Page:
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Dermorphin is a hepta-peptide first isolated from the skin of South American frogs belonging to the family Phyllomedusinae.[1] The peptide is a natural opiate that binds as an agonist with high potency and selectivity to mu Opioid receptors.[2][3] Dermorphin is about 30-40 times more potent than morphine but less likely to produce drug tolerance and addiction.[4]

Dermorphin is not found in humans or other mammals and similar D-amino acid peptides have only been found in bacteria, amphibians and molluscs.[5] Dermorphin appears to be made in these through an unusual posttranslational modification carried out by an amino acid isomerase.[6] The reason for this unusual process is that the D-alanine in this peptide is not among the 20 in the genetic code and cannot be encoded by the genes by higher organisms.

  • Structure of dermorphin: H-Tyr-D-Ala-Phe-Gly-Tyr-Pro-Ser-NH2
  • Chemical formula: C40H50N8O10
  • Molecular weight: 802.9 g/mol


  1. ^ Melchiorri P, Negri L (1996). "The dermorphin peptide family". Gen. Pharmacol. 27 (7): 1099–107. PMID 8981054.
  2. ^ Amiche M, Delfour A, Nicolas P (1998). "Opioid peptides from frog skin". EXS 85: 57–71. PMID 9949868.
  3. ^ Erspamer V, Melchiorri P, Falconieri-Erspamer G, et al (1989). "Deltorphins: a family of naturally occurring peptides with high affinity and selectivity for delta opioid binding sites". Proc. Natl. Acad. Sci. U.S.A. 86 (13): 5188–92. PMID 2544892.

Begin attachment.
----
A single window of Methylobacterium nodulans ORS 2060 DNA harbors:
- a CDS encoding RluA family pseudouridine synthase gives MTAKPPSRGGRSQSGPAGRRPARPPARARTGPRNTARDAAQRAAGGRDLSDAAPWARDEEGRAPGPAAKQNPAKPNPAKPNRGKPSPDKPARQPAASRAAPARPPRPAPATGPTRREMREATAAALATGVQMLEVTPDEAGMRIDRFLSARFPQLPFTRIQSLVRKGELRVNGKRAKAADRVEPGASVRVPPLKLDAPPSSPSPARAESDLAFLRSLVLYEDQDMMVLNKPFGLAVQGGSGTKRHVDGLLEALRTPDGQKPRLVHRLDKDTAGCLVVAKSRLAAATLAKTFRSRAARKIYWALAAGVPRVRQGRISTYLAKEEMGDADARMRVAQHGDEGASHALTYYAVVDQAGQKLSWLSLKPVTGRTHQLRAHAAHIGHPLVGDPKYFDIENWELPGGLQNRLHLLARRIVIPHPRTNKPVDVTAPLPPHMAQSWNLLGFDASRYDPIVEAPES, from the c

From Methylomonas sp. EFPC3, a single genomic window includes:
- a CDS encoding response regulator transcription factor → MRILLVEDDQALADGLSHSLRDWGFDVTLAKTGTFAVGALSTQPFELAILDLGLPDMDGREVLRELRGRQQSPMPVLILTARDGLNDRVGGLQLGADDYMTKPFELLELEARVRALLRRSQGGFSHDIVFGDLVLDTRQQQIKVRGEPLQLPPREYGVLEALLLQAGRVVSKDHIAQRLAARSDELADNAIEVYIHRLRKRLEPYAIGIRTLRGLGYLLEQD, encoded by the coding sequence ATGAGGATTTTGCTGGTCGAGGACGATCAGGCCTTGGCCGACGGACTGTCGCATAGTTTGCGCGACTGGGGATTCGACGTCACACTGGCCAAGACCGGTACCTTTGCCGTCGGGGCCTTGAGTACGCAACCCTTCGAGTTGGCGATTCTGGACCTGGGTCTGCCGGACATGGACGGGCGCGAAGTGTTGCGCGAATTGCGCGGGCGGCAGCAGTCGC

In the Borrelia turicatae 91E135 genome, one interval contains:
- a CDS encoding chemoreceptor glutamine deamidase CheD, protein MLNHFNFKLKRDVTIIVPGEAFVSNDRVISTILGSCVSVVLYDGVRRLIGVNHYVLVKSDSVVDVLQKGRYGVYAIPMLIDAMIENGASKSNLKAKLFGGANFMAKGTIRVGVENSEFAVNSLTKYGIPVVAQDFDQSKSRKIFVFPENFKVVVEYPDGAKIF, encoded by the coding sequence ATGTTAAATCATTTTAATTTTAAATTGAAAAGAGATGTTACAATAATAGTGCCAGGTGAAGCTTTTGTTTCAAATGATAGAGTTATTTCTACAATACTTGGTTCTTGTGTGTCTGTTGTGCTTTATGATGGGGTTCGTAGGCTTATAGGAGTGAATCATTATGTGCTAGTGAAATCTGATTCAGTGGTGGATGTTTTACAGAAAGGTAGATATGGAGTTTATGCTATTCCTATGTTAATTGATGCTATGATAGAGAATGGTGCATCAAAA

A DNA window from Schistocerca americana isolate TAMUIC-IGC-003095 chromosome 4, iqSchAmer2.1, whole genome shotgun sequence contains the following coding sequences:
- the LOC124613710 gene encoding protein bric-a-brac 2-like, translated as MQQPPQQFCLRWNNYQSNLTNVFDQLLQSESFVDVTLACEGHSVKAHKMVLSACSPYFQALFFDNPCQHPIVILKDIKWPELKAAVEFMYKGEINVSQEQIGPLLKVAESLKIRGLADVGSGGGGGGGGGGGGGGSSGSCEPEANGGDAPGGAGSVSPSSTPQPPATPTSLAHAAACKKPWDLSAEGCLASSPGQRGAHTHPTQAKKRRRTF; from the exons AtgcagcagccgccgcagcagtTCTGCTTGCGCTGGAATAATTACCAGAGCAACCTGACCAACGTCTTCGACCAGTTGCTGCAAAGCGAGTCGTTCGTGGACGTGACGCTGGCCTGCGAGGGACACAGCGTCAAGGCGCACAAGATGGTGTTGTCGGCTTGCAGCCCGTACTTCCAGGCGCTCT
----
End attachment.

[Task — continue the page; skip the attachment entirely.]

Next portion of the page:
4. ^ Broccardo M, Erspamer V, Falconieri Erspamer G, et al (1981). "Pharmacological data on dermorphins, a new class of potent opioid peptides from amphibian skin". Br. J. Pharmacol. 73 (3): 625–31. PMID 7195758.
  5. ^ Kreil G (1994). "Peptides containing a D-amino acid from frogs and molluscs". J. Biol. Chem. 269 (15): 10967–70. PMID 8157620.
  6. ^ Heck SD, Faraci WS, Kelbaugh PR, Saccomano NA, Thadeio PF, Volkmann RA (1996). "Posttranslational amino acid epimerization: enzyme-catalyzed isomerization of amino acid residues in peptide chains". Proc. Natl. Acad. Sci. U.S.A. 93 (9): 4036–9. PMID 8633012.
This article is licensed under the GNU Free Documentation License. It uses material from the Wikipedia article "Dermorphin". A list of authors is available in Wikipedia.
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